Jacqueline Bond 02/10/14

Jacqueline is a graduate from Oxford University having read Psychology, Philosophy & Physiology, and a Masters in Neuroscience from Imperial College London. She is doing research for APRIL and contributes to the APRIL blog.

Added note from Millie Kieve, formerly chair of Advisory Group to Evaluation of Patient Yellow Card Reporting:

I wish to thank Jacqueline Bond for her careful review of the 200-page ADRIC report about the adverse drug reactions of children in hospital. The full report can be found here:

I was involved with a study to evaluate the value of patient reporting in 2011, also funded by the The National Institute for Health Research (2). The researchers concluded  “patient reporting of suspected ADRs has the potential to add value to pharmacovigilance by reporting types of drugs and reactions different from those reported by Health Care Professionals.”
In regards to the low awareness of Yellow Card reporting of adverse drug reactions (ADRs), we have made multiple requests to the Medicines Healthcare Products Regulatory Agency (MHRA) to increase publicity and their availability. APRIL believes Yellow Cards and awareness of the Yellow Card system of pharmacovigilance is not well publicised.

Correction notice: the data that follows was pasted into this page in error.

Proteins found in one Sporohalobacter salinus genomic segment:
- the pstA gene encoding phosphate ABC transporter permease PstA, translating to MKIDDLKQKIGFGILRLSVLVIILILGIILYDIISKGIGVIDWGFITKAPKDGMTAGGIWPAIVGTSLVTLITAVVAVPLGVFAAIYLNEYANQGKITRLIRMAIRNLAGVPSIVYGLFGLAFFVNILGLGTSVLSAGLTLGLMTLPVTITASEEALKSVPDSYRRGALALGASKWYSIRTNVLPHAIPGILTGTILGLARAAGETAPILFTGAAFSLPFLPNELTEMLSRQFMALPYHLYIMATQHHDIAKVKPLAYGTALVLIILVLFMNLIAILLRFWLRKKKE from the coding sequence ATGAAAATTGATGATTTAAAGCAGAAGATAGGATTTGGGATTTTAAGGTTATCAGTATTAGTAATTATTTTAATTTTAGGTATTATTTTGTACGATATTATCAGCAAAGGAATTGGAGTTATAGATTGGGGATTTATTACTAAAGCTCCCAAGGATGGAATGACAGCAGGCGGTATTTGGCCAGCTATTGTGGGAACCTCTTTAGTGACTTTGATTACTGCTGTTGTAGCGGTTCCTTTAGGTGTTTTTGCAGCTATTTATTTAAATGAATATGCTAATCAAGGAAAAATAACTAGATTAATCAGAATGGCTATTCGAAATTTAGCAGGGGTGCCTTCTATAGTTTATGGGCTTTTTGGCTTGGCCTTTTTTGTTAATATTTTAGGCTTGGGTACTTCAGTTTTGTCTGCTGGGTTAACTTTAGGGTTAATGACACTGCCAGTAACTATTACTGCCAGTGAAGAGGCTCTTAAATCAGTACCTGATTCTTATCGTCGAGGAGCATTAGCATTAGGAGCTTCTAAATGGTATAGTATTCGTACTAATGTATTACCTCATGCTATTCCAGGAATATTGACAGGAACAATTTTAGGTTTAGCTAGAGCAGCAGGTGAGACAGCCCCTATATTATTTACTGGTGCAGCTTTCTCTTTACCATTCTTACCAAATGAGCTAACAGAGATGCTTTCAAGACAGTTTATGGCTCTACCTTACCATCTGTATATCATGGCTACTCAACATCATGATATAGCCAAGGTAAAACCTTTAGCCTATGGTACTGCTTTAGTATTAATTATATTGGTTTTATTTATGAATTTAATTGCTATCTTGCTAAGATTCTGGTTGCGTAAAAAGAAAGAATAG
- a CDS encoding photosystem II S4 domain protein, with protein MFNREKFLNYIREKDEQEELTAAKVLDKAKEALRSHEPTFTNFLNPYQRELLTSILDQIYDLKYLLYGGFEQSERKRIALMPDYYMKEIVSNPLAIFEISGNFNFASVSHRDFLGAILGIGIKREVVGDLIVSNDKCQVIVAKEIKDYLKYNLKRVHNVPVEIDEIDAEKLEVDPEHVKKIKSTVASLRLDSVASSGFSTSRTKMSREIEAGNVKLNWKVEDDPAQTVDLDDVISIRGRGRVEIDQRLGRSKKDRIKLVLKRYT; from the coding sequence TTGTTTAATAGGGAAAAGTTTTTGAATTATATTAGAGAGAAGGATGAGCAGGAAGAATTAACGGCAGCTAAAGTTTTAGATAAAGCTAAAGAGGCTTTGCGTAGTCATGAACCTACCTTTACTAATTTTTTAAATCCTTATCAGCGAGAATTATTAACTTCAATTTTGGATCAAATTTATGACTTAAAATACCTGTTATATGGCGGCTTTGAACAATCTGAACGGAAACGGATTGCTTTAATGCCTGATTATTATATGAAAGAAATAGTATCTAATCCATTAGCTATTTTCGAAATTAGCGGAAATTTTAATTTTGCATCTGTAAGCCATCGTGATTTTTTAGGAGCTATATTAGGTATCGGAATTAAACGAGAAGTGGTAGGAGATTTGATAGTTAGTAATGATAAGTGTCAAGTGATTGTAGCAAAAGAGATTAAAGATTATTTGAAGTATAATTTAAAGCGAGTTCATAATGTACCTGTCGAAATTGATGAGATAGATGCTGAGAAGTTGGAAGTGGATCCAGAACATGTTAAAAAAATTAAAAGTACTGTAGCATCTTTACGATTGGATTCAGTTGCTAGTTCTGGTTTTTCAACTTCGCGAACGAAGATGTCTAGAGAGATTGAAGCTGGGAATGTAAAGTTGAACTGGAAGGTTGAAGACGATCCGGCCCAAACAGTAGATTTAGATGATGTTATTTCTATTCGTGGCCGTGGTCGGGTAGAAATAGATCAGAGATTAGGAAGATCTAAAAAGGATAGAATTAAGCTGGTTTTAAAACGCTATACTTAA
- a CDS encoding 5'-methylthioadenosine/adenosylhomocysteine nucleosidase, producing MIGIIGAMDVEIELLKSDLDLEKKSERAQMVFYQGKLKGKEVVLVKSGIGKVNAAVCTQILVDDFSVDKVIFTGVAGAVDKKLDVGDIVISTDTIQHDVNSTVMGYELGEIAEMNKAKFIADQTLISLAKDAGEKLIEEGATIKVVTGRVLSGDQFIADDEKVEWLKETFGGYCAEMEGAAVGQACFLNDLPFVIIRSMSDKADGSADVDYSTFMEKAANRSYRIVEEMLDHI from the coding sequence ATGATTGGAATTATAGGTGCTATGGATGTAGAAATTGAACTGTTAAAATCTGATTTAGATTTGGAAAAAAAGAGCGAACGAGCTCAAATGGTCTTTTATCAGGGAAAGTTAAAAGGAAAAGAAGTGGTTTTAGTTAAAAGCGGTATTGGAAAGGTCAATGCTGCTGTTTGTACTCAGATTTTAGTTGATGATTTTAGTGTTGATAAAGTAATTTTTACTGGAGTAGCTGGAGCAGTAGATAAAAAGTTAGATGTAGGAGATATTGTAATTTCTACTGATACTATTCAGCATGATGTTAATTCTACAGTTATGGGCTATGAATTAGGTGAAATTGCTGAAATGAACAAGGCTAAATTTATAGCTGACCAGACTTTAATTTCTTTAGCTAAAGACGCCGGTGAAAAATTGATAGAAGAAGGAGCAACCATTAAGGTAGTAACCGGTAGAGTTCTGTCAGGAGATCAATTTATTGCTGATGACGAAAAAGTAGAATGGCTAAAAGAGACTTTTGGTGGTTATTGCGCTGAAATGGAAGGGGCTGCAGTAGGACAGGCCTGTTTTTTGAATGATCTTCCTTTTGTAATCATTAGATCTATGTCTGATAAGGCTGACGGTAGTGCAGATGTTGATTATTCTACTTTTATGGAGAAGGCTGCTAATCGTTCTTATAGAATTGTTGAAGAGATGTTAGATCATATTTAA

Healthcare Professionals do not have a good record for reporting ADRs and those other than doctors have had to persuade, in the past, the regulatory body to accept their reports as valid. The official assessment of less than 10% of serious ADRs reports is a reflection of the poor awareness and promotion of the scheme.
We have requested that posters and YC cards be displayed in hospitals, doctors’ surgeries and in community and supermarket pharmacies. The lack of visible encouragement for patients, pharmacists, nurses and doctors to report ADRs raises the question of why this essential method of monitoring the safety of medicines is currently under-publicised.
Pharmacovigilance in the UK should be improved to increase awareness of the extent of iatrogenic (treatment-induced) injuries to mental and physical health. Hospital admissions caused by ADRs has been estimated to cost the NHS £466 million annually (1).

References to note

1)     Stage Three: Directive. Improving medication, error incident reporting and learning - 20 March 2014 MHRA Study NHS/PSA/D/2014/005

2)    Evaluation of patient reporting of adverse drug reactions to the UK Yellow Card Scheme